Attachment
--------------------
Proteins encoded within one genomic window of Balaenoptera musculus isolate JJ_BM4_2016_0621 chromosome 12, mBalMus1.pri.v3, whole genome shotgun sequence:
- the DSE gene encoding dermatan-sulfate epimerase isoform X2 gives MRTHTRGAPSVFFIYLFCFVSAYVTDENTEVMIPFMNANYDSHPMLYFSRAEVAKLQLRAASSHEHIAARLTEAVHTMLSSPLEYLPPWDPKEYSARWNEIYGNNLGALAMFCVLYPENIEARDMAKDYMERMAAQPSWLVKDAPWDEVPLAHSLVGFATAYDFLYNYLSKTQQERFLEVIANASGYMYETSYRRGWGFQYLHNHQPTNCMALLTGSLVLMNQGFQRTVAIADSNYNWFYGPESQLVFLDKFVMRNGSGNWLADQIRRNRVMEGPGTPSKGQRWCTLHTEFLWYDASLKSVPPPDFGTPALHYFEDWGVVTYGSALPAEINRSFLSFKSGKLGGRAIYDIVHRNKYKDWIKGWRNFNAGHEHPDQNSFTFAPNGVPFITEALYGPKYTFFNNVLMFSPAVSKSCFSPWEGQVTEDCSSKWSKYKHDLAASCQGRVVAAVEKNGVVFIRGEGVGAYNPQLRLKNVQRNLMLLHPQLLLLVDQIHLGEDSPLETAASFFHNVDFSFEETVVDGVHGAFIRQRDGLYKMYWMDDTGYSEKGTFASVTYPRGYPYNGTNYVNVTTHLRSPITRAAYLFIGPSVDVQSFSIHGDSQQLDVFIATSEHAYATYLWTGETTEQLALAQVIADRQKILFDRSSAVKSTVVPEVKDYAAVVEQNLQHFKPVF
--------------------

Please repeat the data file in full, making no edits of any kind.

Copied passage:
Proteins encoded within one genomic window of Balaenoptera musculus isolate JJ_BM4_2016_0621 chromosome 12, mBalMus1.pri.v3, whole genome shotgun sequence:
- the DSE gene encoding dermatan-sulfate epimerase isoform X2 gives MRTHTRGAPSVFFIYLFCFVSAYVTDENTEVMIPFMNANYDSHPMLYFSRAEVAKLQLRAASSHEHIAARLTEAVHTMLSSPLEYLPPWDPKEYSARWNEIYGNNLGALAMFCVLYPENIEARDMAKDYMERMAAQPSWLVKDAPWDEVPLAHSLVGFATAYDFLYNYLSKTQQERFLEVIANASGYMYETSYRRGWGFQYLHNHQPTNCMALLTGSLVLMNQGFQRTVAIADSNYNWFYGPESQLVFLDKFVMRNGSGNWLADQIRRNRVMEGPGTPSKGQRWCTLHTEFLWYDASLKSVPPPDFGTPALHYFEDWGVVTYGSALPAEINRSFLSFKSGKLGGRAIYDIVHRNKYKDWIKGWRNFNAGHEHPDQNSFTFAPNGVPFITEALYGPKYTFFNNVLMFSPAVSKSCFSPWEGQVTEDCSSKWSKYKHDLAASCQGRVVAAVEKNGVVFIRGEGVGAYNPQLRLKNVQRNLMLLHPQLLLLVDQIHLGEDSPLETAASFFHNVDFSFEETVVDGVHGAFIRQRDGLYKMYWMDDTGYSEKGTFASVTYPRGYPYNGTNYVNVTTHLRSPITRAAYLFIGPSVDVQSFSIHGDSQQLDVFIATSEHAYATYLWTGETTEQLALAQVIADRQKILFDRSSAVKSTVVPEVKDYAAVVEQNLQHFKPVF